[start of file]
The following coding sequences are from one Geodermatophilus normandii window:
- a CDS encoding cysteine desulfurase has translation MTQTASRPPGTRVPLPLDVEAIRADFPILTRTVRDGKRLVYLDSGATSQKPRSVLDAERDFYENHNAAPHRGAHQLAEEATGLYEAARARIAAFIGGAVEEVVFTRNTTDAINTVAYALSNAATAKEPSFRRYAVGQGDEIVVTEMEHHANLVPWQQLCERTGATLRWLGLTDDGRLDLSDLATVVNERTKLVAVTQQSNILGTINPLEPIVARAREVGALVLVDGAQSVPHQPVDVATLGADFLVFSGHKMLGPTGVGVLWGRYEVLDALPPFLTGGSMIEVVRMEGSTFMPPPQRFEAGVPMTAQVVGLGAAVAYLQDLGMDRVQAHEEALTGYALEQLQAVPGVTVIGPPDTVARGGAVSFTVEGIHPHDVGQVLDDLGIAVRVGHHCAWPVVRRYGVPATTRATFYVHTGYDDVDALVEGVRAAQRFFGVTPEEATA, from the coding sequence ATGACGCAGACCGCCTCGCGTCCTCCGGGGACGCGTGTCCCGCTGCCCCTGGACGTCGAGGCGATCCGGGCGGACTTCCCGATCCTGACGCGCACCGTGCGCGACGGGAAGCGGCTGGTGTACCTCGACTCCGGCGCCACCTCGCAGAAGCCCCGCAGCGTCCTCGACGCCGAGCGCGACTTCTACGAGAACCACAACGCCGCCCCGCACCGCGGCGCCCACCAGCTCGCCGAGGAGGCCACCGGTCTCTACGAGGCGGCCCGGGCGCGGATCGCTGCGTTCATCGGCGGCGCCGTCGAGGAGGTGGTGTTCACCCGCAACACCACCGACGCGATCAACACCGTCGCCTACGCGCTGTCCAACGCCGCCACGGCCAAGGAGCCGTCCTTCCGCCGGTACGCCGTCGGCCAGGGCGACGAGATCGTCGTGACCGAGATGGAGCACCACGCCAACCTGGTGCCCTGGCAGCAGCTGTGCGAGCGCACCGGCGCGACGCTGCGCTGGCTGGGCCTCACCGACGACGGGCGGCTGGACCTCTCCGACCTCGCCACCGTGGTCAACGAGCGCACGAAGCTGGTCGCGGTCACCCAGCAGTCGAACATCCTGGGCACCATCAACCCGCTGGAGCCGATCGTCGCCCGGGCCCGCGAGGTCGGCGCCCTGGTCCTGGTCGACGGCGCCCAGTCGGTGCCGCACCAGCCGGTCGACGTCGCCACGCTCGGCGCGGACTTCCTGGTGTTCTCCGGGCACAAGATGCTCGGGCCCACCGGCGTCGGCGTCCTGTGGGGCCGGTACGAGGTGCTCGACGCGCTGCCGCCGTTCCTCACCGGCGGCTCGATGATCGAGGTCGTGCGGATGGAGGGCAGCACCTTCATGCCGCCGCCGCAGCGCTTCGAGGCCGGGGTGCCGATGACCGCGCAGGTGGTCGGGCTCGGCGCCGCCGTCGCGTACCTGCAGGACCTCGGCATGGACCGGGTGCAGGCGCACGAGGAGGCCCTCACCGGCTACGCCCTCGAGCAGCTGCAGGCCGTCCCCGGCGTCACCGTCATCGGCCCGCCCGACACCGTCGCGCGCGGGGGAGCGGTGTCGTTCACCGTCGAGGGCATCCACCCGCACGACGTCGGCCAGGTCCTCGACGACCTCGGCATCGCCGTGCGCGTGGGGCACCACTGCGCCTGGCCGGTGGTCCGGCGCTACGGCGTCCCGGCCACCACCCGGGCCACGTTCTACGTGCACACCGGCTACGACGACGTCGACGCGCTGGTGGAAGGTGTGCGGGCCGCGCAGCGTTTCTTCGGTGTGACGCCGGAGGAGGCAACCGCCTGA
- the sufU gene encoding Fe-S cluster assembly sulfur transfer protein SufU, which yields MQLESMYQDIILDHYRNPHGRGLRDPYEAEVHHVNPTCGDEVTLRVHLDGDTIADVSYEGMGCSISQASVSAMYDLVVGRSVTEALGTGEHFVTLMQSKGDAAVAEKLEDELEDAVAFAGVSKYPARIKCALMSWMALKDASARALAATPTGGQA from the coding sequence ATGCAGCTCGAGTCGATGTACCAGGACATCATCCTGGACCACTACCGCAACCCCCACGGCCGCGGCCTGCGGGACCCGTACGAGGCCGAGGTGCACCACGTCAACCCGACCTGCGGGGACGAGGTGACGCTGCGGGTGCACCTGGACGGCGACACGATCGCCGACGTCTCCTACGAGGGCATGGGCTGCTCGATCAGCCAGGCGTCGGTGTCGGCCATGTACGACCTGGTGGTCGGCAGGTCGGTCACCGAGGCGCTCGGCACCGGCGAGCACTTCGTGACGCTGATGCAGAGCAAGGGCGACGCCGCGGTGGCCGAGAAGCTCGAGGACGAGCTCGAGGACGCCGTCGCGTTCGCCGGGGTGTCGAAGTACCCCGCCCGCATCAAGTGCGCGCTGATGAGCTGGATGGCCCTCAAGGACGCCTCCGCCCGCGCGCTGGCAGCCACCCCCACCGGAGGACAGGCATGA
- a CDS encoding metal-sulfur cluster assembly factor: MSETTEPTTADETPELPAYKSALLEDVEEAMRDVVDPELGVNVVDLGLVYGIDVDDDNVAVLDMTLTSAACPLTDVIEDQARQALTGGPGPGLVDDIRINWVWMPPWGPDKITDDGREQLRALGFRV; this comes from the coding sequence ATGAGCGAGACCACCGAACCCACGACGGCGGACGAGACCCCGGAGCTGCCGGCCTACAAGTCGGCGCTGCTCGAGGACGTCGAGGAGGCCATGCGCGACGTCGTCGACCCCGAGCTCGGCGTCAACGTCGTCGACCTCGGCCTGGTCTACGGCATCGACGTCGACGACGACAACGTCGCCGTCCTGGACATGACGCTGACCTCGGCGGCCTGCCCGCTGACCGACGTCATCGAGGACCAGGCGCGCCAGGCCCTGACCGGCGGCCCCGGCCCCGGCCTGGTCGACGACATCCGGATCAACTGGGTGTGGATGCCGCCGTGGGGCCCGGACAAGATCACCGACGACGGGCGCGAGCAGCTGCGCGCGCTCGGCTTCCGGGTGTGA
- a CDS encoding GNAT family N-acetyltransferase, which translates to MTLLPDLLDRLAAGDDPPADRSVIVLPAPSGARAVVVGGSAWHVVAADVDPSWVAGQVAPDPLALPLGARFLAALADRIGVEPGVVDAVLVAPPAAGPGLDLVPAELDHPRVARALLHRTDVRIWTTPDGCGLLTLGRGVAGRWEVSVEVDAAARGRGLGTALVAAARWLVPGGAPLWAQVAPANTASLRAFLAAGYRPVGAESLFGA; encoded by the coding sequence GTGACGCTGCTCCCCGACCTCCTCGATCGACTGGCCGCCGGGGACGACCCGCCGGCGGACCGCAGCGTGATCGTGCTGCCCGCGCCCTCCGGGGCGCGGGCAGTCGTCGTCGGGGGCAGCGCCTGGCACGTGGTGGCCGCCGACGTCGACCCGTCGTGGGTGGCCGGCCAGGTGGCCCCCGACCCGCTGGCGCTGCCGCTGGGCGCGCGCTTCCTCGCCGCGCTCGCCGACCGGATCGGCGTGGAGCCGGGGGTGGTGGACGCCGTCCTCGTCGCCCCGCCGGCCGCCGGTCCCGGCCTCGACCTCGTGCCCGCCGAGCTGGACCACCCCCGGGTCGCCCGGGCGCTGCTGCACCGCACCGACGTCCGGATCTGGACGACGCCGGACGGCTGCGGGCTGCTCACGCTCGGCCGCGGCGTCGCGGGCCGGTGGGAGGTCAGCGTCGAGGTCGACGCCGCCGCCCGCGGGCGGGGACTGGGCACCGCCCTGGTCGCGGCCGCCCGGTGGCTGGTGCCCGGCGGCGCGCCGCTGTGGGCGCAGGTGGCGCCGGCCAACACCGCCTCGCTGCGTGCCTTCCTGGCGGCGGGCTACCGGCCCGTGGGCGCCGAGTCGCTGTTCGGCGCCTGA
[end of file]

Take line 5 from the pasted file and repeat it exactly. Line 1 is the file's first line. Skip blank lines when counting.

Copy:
- a CDS encoding GNAT family N-acetyltransferase, which translates to MTLLPDLLDRLAAGDDPPADRSVIVLPAPSGARAVVVGGSAWHVVAADVDPSWVAGQVAPDPLALPLGARFLAALADRIGVEPGVVDAVLVAPPAAGPGLDLVPAELDHPRVARALLHRTDVRIWTTPDGCGLLTLGRGVAGRWEVSVEVDAAARGRGLGTALVAAARWLVPGGAPLWAQVAPANTASLRAFLAAGYRPVGAESLFGA; encoded by the coding sequence GTGACGCTGCTCCCCGACCTCCTCGATCGACTGGCCGCCGGGGACGACCCGCCGGCGGACCGCAGCGTGATCGTGCTGCCCGCGCCCTCCGGGGCGCGGGCAGTCGTCGTCGGGGGCAGCGCCTGGCACGTGGTGGCCGCCGACGTCGACCCGTCGTGGGTGGCCGGCCAGGTGGCCCCCGACCCGCTGGCGCTGCCGCTGGGCGCGCGCTTCCTCGCCGCGCTCGCCGACCGGATCGGCGTGGAGCCGGGGGTGGTGGACGCCGTCCTCGTCGCCCCGCCGGCCGCCGGTCCCGGCCTCGACCTCGTGCCCGCCGAGCTGGACCACCCCCGGGTCGCCCGGGCGCTGCTGCACCGCACCGACGTCCGGATCTGGACGACGCCGGACGGCTGCGGGCTGCTCACGCTCGGCCGCGGCGTCGCGGGCCGGTGGGAGGTCAGCGTCGAGGTCGACGCCGCCGCCCGCGGGCGGGGACTGGGCACCGCCCTGGTCGCGGCCGCCCGGTGGCTGGTGCCCGGCGGCGCGCCGCTGTGGGCGCAGGTGGCGCCGGCCAACACCGCCTCGCTGCGTGCCTTCCTGGCGGCGGGCTACCGGCCCGTGGGCGCCGAGTCGCTGTTCGGCGCCTGA